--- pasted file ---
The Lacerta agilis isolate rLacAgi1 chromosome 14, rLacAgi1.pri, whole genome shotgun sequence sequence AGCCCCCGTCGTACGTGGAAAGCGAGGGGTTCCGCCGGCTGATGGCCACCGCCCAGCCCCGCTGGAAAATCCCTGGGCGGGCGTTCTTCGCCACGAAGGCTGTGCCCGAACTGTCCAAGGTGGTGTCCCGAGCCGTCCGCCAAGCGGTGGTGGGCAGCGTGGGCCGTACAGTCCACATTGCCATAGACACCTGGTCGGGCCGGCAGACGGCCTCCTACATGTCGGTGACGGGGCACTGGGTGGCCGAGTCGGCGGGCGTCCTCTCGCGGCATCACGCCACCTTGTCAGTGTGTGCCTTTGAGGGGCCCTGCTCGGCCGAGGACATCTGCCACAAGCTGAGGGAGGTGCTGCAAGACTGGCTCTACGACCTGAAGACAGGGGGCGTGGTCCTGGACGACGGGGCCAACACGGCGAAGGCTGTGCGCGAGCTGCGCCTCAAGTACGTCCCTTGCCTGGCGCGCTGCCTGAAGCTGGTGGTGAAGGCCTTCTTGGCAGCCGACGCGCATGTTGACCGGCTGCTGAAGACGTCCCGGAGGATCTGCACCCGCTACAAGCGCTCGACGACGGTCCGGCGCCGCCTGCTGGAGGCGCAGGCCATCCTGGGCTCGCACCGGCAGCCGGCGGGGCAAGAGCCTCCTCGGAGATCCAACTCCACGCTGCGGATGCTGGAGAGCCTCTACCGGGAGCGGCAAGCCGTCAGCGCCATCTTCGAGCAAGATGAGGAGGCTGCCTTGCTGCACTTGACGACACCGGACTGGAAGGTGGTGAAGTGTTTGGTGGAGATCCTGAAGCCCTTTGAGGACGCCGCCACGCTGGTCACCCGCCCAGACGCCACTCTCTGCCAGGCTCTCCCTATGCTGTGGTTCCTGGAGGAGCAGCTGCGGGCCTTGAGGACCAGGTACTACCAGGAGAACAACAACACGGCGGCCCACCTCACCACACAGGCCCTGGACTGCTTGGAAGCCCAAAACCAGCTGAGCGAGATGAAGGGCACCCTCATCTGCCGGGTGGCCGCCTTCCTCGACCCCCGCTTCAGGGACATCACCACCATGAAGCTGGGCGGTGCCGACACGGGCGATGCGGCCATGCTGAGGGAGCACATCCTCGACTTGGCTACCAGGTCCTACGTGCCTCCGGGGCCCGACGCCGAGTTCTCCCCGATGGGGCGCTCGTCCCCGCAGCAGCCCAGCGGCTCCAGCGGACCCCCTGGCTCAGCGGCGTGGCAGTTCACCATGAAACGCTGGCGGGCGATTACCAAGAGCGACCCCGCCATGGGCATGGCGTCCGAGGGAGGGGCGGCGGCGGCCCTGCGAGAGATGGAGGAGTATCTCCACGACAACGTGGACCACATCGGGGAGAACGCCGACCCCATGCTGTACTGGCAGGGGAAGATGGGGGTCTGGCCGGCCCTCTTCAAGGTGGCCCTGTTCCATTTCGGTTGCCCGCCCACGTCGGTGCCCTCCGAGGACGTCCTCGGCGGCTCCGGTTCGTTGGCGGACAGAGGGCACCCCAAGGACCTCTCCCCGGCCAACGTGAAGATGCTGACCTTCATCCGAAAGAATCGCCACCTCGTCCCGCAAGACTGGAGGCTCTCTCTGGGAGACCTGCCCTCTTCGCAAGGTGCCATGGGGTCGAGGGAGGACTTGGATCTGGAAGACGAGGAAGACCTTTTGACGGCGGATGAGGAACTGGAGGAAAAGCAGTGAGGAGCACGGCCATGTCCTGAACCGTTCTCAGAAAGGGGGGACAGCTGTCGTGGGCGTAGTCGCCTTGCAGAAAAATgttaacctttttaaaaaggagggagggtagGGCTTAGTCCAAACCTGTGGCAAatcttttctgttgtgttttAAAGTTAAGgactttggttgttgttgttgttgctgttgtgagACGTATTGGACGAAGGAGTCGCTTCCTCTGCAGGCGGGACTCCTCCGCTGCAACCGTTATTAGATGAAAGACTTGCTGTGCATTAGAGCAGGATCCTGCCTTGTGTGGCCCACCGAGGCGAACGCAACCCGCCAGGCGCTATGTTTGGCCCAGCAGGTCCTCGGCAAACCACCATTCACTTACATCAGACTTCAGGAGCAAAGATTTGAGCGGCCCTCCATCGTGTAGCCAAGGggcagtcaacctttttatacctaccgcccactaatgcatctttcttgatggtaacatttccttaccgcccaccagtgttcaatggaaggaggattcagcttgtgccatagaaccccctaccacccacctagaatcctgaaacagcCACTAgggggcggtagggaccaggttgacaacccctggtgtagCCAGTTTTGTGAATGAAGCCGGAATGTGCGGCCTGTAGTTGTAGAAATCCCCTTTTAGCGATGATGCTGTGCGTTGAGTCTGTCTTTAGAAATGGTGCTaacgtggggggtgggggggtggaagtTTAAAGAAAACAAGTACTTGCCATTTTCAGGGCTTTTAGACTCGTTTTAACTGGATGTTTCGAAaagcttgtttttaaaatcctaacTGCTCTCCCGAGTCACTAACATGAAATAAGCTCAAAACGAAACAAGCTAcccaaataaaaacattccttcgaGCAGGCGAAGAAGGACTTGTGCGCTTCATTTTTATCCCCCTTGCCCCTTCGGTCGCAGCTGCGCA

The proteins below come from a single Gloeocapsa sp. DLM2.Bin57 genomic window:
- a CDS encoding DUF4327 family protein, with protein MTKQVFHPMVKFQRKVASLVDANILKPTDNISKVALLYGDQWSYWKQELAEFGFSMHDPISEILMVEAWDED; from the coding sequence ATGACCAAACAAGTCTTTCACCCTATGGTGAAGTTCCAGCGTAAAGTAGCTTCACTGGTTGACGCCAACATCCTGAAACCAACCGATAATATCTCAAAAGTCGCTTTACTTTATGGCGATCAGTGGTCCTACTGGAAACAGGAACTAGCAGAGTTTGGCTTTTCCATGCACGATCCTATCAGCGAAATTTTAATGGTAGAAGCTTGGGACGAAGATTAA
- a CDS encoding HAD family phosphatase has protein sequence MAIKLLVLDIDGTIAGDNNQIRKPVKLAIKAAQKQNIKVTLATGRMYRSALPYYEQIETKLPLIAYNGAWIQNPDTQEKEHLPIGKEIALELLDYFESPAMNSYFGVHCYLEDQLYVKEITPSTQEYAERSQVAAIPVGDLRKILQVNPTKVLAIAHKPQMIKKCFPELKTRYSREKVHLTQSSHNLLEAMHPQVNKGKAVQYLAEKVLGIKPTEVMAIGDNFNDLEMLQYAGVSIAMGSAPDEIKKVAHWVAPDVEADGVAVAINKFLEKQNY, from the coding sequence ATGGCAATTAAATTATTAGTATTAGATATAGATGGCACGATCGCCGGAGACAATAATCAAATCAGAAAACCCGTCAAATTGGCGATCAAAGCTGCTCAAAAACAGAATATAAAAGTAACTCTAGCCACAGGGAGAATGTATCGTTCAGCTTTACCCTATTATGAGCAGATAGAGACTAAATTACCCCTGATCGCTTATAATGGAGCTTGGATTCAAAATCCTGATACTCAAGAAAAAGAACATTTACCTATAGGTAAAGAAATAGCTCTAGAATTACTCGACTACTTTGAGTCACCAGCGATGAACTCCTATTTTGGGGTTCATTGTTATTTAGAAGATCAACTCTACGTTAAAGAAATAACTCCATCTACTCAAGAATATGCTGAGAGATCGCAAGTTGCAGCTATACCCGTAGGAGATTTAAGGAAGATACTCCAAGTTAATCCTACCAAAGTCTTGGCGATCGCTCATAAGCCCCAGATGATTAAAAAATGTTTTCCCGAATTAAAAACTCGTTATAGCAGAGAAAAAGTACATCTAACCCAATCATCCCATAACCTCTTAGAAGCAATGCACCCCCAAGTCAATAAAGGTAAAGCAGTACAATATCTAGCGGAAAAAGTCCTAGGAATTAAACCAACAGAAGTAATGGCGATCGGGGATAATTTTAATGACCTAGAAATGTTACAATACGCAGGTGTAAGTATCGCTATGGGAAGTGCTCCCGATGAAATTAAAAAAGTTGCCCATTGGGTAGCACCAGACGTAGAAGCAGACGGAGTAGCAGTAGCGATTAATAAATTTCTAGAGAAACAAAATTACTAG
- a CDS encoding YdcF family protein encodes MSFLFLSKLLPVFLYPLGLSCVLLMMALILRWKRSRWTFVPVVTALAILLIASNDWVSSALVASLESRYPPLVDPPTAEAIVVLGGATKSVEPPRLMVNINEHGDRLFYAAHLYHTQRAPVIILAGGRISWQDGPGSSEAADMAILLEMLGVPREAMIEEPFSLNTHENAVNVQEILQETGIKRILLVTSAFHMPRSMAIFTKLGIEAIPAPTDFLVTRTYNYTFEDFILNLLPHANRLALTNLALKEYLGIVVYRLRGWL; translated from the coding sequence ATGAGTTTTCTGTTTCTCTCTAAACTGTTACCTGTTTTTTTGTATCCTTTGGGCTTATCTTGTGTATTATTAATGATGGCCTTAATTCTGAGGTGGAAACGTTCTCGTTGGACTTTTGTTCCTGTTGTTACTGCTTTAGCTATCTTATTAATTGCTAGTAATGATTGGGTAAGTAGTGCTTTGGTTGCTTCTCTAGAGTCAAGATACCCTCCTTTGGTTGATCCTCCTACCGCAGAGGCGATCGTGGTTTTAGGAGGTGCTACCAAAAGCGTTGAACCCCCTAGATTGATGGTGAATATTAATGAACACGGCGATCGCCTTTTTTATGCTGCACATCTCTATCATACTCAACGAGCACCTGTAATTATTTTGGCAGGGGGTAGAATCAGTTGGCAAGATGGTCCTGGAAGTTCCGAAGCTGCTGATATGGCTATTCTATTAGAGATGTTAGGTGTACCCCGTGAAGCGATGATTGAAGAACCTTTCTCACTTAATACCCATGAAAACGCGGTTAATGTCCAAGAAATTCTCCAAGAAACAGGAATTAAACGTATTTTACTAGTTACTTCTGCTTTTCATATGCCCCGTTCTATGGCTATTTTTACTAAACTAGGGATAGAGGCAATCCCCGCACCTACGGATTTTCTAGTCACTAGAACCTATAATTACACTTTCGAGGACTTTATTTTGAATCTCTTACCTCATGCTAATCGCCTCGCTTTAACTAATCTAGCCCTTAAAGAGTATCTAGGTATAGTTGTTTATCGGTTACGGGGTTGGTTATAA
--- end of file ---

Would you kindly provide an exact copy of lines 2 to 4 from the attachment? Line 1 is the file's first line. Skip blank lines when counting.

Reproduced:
The proteins below come from a single Gloeocapsa sp. DLM2.Bin57 genomic window:
- a CDS encoding DUF4327 family protein, with protein MTKQVFHPMVKFQRKVASLVDANILKPTDNISKVALLYGDQWSYWKQELAEFGFSMHDPISEILMVEAWDED; from the coding sequence ATGACCAAACAAGTCTTTCACCCTATGGTGAAGTTCCAGCGTAAAGTAGCTTCACTGGTTGACGCCAACATCCTGAAACCAACCGATAATATCTCAAAAGTCGCTTTACTTTATGGCGATCAGTGGTCCTACTGGAAACAGGAACTAGCAGAGTTTGGCTTTTCCATGCACGATCCTATCAGCGAAATTTTAATGGTAGAAGCTTGGGACGAAGATTAA
- a CDS encoding HAD family phosphatase has protein sequence MAIKLLVLDIDGTIAGDNNQIRKPVKLAIKAAQKQNIKVTLATGRMYRSALPYYEQIETKLPLIAYNGAWIQNPDTQEKEHLPIGKEIALELLDYFESPAMNSYFGVHCYLEDQLYVKEITPSTQEYAERSQVAAIPVGDLRKILQVNPTKVLAIAHKPQMIKKCFPELKTRYSREKVHLTQSSHNLLEAMHPQVNKGKAVQYLAEKVLGIKPTEVMAIGDNFNDLEMLQYAGVSIAMGSAPDEIKKVAHWVAPDVEADGVAVAINKFLEKQNY, from the coding sequence ATGGCAATTAAATTATTAGTATTAGATATAGATGGCACGATCGCCGGAGACAATAATCAAATCAGAAAACCCGTCAAATTGGCGATCAAAGCTGCTCAAAAACAGAATATAAAAGTAACTCTAGCCACAGGGAGAATGTATCGTTCAGCTTTACCCTATTATGAGCAGATAGAGACTAAATTACCCCTGATCGCTTATAATGGAGCTTGGATTCAAAATCCTGATACTCAAGAAAAAGAACATTTACCTATAGGTAAAGAAATAGCTCTAGAATTACTCGACTACTTTGAGTCACCAGCGATGAACTCCTATTTTGGGGTTCATTGTTATTTAGAAGATCAACTCTACGTTAAAGAAATAACTCCATCTACTCAAGAATATGCTGAGAGATCGCAAGTTGCAGCTATACCCGTAGGAGATTTAAGGAAGATACTCCAAGTTAATCCTACCAAAGTCTTGGCGATCGCTCATAAGCCCCAGATGATTAAAAAATGTTTTCCCGAATTAAAAACTCGTTATAGCAGAGAAAAAGTACATCTAACCCAATCATCCCATAACCTCTTAGAAGCAATGCACCCCCAAGTCAATAAAGGTAAAGCAGTACAATATCTAGCGGAAAAAGTCCTAGGAATTAAACCAACAGAAGTAATGGCGATCGGGGATAATTTTAATGACCTAGAAATGTTACAATACGCAGGTGTAAGTATCGCTATGGGAAGTGCTCCCGATGAAATTAAAAAAGTTGCCCATTGGGTAGCACCAGACGTAGAAGCAGACGGAGTAGCAGTAGCGATTAATAAATTTCTAGAGAAACAAAATTACTAG